Job Interview Preparation
Congratulations! You’ve been invited to attend a job interview! This is a sign the hiring manager believes you can do the job. By doing your homework and presenting yourself with composure and confidence, you will markedly increase your chances of winning the position.
Job interview preparation: What you should do prior?
Your prospective employer is making an investment during the process of interviewing and training and they need to be sure you will be an asset to their business. Knowing this, you need to be aware of the key aspects of the organisation and how you can contribute.
Research the company as much as possible. Don’t just attempt to memorise details on their website though.
If there is a particular challenge or opportunity they presently face (providing the topic isn’t too controversial) you could bring this up at the appropriate time. This shows your initiative and awareness of current events. If it’s something relevant to your skill-set (i.e. a specific project or client you know of), this could be a perfect chance to showcase your suitability.
Job interview preparation: Dress
Dress according to the position you are applying for, remember you want to convey professionalism. If in doubt, it’s a good idea to dress more corporate than less so.
Job interview preparation: The Introduction
Research states that people form an opinion of others within a fraction of a second of the meeting, so it’s vital you make a great first impression.
Greet the interviewer enthusiastically – smiling and offering a firm handshake. Maintain good eye contact throughout the interview, without staring.
You can rest your hands on the table and raise them when appropriate to gesture key points that you make.
Job interview preparation: Interview Questions
Depending on your industry and the position you are applying for, you will then be asked some variation of fairly standard interview questions.
But you won’t encounter all of them! Regardless, it is imperative that you arrive sufficiently prepared to be able to provide articulate responses should they come up.
Having keen self-awareness is the key to answering any questions likely to arise in a job interview setting.
Use your previous experience to give specific, and where appropriate, quantifiable examples. Make sure these tie in directly with the key criteria selection outlined in the position description or job advertisement.
While it is never a good idea to interrupt the person conducting the interview, treating the conversation as a two-way process, and actively engaging your potential employer when pauses come up, demonstrates confidence and proactivity, conveying to them that you have a genuine interest in the role.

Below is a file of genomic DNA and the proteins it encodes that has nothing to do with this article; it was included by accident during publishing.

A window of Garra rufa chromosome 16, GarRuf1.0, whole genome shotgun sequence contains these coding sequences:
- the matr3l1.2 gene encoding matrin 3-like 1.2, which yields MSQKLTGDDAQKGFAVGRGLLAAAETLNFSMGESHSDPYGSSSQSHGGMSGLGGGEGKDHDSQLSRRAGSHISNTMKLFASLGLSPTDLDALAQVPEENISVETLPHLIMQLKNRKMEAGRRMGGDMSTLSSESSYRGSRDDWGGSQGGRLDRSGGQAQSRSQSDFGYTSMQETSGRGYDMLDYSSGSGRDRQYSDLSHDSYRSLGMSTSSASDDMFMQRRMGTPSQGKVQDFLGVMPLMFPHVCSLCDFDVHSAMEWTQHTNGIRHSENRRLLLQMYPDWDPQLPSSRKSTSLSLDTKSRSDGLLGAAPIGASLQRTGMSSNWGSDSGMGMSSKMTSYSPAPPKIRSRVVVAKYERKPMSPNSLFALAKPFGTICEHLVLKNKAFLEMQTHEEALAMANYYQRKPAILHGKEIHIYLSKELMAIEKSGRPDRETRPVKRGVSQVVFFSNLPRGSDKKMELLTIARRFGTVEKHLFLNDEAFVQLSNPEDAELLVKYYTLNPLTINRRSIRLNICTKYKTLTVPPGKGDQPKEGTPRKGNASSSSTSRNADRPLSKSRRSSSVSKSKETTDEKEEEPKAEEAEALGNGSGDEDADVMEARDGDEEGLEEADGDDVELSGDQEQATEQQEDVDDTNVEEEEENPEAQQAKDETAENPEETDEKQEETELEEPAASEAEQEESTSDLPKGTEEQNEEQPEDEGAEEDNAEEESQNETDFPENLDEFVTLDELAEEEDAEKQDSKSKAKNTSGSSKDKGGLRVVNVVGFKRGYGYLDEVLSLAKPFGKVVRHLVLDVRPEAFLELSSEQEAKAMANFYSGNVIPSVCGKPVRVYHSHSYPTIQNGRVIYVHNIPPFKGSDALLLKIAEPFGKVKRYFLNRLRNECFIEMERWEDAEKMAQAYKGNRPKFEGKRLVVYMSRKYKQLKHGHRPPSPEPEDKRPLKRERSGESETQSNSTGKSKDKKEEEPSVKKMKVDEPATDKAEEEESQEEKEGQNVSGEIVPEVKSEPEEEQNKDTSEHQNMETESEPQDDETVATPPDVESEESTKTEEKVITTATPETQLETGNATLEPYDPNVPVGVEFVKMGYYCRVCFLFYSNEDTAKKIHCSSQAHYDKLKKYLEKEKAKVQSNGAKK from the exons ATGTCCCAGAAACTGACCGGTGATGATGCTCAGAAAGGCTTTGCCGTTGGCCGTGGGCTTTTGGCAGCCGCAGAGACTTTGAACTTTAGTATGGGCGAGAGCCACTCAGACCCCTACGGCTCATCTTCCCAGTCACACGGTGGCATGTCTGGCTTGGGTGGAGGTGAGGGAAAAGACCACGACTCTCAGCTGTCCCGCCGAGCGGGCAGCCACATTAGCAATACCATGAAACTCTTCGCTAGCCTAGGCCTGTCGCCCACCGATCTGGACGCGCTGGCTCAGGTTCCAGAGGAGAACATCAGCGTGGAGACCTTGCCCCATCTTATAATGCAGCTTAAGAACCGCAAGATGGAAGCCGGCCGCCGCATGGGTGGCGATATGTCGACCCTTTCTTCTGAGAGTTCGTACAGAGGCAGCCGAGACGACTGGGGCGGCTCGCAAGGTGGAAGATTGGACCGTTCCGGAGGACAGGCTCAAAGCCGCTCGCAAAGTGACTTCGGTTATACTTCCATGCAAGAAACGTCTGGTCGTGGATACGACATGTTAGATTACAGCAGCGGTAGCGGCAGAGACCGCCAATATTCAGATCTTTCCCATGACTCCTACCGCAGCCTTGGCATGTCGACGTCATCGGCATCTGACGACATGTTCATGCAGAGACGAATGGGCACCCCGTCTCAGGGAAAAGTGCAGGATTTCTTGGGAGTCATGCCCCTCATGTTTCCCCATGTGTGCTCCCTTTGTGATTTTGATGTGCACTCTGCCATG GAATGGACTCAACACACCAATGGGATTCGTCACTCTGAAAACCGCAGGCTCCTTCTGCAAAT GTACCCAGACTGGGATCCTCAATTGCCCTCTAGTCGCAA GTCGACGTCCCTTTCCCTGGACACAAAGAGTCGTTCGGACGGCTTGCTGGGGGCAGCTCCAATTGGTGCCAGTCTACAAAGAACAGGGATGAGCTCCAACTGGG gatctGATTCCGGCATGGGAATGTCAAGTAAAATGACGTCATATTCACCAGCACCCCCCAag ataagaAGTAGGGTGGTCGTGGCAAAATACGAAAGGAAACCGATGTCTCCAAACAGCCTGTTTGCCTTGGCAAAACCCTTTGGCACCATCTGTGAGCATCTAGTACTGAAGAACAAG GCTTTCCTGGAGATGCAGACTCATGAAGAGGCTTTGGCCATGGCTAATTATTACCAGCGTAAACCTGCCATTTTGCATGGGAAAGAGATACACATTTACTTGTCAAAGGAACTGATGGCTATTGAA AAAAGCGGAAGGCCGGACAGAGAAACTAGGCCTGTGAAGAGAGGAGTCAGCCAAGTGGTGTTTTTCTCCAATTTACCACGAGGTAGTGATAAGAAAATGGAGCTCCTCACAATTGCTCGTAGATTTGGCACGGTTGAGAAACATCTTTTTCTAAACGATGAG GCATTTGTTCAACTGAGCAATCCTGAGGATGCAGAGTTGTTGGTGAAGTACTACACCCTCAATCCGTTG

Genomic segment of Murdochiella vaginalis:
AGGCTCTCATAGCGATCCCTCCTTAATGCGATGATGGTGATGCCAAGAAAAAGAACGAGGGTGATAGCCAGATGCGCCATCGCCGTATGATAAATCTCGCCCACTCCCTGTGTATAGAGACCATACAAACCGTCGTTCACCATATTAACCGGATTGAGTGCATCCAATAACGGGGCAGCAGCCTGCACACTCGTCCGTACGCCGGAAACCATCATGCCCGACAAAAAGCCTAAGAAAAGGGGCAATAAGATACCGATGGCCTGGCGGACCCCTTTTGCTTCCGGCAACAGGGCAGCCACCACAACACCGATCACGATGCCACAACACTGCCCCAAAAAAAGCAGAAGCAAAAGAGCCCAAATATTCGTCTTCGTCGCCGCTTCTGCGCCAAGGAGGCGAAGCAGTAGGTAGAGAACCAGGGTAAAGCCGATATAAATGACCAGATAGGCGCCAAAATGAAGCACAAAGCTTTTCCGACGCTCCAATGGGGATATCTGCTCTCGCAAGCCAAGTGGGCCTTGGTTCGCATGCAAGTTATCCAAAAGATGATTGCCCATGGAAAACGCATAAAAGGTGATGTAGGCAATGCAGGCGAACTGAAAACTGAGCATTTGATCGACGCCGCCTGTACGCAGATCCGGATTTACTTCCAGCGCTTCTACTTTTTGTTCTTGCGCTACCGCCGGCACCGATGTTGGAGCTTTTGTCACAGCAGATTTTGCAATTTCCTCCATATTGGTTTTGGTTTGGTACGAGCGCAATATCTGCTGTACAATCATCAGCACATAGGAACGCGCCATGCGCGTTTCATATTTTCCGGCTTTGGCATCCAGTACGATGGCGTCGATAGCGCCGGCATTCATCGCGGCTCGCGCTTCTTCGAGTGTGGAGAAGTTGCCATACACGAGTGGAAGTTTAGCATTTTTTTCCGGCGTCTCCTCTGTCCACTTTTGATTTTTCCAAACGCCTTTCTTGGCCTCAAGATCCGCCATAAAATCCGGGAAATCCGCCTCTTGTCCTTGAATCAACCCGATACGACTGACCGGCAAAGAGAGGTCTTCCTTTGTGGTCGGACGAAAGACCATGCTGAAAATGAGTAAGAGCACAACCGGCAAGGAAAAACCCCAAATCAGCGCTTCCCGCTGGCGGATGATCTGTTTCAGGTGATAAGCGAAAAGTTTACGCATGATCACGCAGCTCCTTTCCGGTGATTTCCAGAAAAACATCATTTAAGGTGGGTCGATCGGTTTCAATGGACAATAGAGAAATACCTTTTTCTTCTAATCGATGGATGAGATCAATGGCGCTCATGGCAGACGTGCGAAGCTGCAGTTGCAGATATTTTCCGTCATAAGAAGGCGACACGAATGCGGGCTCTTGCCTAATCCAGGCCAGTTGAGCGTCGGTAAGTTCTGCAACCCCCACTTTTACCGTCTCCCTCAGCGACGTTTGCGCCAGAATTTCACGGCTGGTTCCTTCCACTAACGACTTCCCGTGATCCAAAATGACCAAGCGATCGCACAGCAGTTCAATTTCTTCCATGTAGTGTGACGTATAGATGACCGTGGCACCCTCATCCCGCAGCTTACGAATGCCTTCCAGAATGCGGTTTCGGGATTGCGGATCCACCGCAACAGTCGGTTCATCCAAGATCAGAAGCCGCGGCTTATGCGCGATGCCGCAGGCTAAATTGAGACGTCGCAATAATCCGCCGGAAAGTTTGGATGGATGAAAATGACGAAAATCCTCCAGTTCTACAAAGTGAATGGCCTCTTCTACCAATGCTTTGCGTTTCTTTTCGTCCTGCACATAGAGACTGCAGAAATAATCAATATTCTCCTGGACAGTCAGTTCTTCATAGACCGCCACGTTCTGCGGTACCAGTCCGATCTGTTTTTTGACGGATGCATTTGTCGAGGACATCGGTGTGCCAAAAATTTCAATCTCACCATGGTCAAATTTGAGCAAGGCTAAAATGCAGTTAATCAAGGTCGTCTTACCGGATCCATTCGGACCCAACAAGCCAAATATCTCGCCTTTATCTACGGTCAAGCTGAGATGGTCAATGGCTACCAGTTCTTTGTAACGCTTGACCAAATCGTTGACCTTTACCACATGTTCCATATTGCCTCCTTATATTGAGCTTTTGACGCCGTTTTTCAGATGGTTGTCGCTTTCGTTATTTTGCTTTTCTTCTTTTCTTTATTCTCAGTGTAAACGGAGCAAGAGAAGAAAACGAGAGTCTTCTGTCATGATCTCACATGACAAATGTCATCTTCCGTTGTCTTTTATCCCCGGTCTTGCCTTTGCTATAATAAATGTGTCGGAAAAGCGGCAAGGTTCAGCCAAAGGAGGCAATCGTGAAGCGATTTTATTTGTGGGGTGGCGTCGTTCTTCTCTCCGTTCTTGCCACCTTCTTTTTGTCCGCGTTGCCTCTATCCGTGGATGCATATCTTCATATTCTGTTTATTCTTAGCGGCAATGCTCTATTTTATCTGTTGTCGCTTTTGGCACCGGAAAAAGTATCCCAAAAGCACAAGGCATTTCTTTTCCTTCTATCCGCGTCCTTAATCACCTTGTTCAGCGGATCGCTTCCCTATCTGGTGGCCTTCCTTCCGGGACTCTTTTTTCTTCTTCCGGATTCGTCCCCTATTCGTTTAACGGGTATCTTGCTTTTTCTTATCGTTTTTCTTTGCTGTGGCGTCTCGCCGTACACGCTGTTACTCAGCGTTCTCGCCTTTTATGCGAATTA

Potential Job Interview Questions:
1. ‘Tell me about yourself’
This is the most common question of all – and is usually the first question in your job interview. The interviewer wants to know how your experience will benefit their business.
Briefly communicate your relevant work history, highlighting any pertinent achievements and key skills that you can bring to the role.
Conclude your answer by saying something like ‘so that’s a brief summary of my background. I was really excited to see this position being advertised and I am keen to learn more about it.’
2. ‘What do you know about the company?’
This is where your research will pay off. Showing your knowledge of the organisation’s values and objectives will go a long way to demonstrating a genuine desire to work with them.
3. What are your strengths?
The question is asked to discover whether your skills are in alignment with the requirements of the role.
You need to remember that it’s about what you can offer them, not the other way around.
You should review the key selection criteria as well. This will let you prepare an answer that not only shows you have the skills being sought after but clearly demonstrates a specific and relevant career achievement.
4.What are your weaknesses?
Often thought of as a trick question, the interviewer is looking for an awareness of deficiencies and a willingness to fix them.
Avoid telling the panel weaknesses like ‘I tend to work long hours’ or ‘I can’t say no to people.’
Highlight a weakness that’s relevant to the position and tell the panel what you’re doing to overcome it. Addressing a relevant weakness will show the panel that you understand the position.
If you can answer these questions and others like them with authority, you will be well on the way to securing the position you are after.
Need help with your next job interview?
For more help on preparing for your next interview please feel free to contact us.
We wish you all the best in your job search!
Careers Team, Career Success Australia